As for the issue of a terrorist safe haven on the border between Afghanistan and Pakistan, Biden said the United States seeks ideas and input from its partners. He warned, however, that the result must be a comprehensive strategy that brings together civilian and military resources to prevent such a safe haven and to help Afghans develop the capacity to secure their own future.

Biden also emphasized that no strategy for Afghanistan can succeed without Pakistan. "We must all strengthen our cooperation with the people and government of Pakistan, help them stabilize the areas and promote economic development and opportunity throughout the country," he said.

This will occur as the United States responsibly draws down forces in Iraq, he said. America also will "extend a hand to those who unclench their fists," he said.

"Poor societies and dysfunctional states can become breeding grounds for extremism, conflict and disease," Biden said. "Non-democratic nations frustrate the rightful aspirations of their citizens and fuel resentment.

"To meet the challenges of this new century, defense and diplomacy are necessary, but not sufficient," he added. "We also need to wield development and democracy, two of the most powerful weapons in our arsenal."

The two, common prosperity and physical security, are inextricably linked, he said.

"This year, more than ever before, we know that our physical security and our economic security are indivisible," he said. "Our obligation to our fellow citizens is to put aside the petty and the political to reject zero sum mentalities and rigid ideologies, to listen and to learn from one another and to work together for our common prosperity and security."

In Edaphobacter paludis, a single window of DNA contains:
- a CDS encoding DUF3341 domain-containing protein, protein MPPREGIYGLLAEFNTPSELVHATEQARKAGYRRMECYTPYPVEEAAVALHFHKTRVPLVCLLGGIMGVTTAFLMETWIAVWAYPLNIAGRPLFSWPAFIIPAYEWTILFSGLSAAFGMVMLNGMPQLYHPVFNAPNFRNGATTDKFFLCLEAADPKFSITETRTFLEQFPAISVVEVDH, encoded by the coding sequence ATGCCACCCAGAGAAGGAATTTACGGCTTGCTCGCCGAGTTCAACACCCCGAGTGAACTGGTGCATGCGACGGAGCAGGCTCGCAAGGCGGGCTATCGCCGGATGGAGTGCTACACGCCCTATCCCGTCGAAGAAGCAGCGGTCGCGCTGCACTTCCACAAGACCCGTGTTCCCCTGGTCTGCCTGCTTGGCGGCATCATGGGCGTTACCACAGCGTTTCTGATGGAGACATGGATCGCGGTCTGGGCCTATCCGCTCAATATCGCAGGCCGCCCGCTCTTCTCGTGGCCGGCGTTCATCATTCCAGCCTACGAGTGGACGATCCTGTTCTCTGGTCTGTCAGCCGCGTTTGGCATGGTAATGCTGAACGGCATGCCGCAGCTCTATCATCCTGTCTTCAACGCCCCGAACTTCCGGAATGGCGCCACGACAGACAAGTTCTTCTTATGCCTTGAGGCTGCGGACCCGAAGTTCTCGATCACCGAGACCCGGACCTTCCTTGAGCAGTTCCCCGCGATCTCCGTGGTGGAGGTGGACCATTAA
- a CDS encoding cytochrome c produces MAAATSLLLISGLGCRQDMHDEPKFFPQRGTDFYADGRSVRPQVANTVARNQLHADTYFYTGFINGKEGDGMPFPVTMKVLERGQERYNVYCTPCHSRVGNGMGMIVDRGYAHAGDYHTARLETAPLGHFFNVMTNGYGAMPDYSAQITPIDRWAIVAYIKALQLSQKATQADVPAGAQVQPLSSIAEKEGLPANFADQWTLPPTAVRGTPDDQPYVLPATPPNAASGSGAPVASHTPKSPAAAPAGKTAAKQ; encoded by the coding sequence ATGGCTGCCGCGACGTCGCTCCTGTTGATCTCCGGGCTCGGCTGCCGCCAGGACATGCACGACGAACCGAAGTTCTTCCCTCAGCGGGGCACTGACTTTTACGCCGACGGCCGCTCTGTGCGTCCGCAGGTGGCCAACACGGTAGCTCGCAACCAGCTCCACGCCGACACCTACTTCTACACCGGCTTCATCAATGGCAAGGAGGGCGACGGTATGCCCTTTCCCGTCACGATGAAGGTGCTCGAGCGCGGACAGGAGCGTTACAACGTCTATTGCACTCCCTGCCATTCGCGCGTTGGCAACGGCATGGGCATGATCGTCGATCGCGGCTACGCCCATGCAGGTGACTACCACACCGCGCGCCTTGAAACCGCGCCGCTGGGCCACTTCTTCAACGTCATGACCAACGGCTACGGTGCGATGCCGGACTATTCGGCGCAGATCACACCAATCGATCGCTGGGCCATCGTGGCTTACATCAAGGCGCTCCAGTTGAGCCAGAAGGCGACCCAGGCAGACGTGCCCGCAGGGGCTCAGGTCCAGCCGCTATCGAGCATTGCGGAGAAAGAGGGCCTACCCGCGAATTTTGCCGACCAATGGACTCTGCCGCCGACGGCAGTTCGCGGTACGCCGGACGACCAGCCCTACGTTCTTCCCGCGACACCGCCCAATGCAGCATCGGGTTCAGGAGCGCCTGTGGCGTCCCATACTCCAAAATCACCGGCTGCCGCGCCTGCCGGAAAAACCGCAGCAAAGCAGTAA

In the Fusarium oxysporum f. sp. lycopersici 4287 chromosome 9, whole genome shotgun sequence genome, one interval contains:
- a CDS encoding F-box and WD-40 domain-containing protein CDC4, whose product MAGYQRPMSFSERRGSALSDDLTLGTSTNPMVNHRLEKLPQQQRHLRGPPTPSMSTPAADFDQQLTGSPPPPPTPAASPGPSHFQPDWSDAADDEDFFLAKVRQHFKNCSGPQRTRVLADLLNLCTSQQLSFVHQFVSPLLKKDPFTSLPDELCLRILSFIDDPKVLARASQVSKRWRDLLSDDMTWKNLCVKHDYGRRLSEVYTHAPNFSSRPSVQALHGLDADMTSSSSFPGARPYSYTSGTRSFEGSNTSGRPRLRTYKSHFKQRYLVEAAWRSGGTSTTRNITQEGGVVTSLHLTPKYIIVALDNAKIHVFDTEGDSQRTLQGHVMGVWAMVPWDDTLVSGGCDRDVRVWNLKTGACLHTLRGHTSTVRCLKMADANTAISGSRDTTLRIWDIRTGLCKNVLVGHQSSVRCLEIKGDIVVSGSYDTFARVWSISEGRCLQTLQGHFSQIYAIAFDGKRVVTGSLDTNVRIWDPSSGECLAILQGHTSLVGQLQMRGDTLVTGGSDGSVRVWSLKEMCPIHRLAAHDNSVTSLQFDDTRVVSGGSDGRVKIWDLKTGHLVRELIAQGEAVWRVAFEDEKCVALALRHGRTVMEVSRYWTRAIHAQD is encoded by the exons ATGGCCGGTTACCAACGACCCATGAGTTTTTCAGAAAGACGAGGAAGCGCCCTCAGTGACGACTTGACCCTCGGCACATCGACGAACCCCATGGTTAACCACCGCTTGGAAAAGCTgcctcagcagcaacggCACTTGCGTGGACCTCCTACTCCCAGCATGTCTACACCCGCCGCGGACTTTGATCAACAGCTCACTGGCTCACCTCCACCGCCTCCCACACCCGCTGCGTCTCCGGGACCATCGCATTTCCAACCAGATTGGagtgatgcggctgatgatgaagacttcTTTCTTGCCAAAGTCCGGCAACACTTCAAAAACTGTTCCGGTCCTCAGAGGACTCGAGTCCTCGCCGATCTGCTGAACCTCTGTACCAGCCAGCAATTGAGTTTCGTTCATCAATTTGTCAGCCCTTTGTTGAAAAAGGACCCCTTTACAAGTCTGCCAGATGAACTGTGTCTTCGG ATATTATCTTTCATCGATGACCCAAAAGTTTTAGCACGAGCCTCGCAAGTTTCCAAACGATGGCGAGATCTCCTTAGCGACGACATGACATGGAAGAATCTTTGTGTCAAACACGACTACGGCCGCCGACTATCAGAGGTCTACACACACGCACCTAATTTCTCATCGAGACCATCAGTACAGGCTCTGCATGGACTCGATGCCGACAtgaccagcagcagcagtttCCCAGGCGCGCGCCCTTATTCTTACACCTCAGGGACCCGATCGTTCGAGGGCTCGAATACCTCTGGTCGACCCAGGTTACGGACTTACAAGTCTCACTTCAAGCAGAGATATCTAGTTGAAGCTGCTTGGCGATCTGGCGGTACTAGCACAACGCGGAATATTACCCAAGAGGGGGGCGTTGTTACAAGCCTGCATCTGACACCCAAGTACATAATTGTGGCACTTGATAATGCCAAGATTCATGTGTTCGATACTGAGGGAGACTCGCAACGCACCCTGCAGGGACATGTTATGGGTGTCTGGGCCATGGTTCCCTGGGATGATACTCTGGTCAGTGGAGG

In calling attention to NATO's upcoming 60th anniversary, the vice president touched on the alliance's relations with Russia, saying the last few years have seen a dangerous drift in relations between the country and alliance members.

"It is time to press the reset button and to revisit the many areas where we can and should work together," Biden said. "Our Russian colleagues long ago warned about the rising threat from the Taliban and in Afghanistan. Today, NATO and Russia can and should cooperate to defeat this common enemy."

He went on to say the United States and Russia have a special obligation to lead the international effort to reduce the number of nuclear weapons in the world. Going beyond existing treaties to negotiate deeper cuts into both countries' arsenals is just one suggestion.

"We will not agree with Russia on everything," he said. "But the United States and Russia can disagree and still work together where our interests coincide."

Biden noted the conference's beginnings in the shadow of the Cold War and many changes that have taken place since.

"As a great poet once wrote, our world has changed utterly. We must change too, while remaining true to the principles upon which our alliance was founded," he said. "We must have the courage and commitment of those who came before us to work together to build together and to stand together.

"Our partnership benefits us all," he added. "Now is the time to renew it."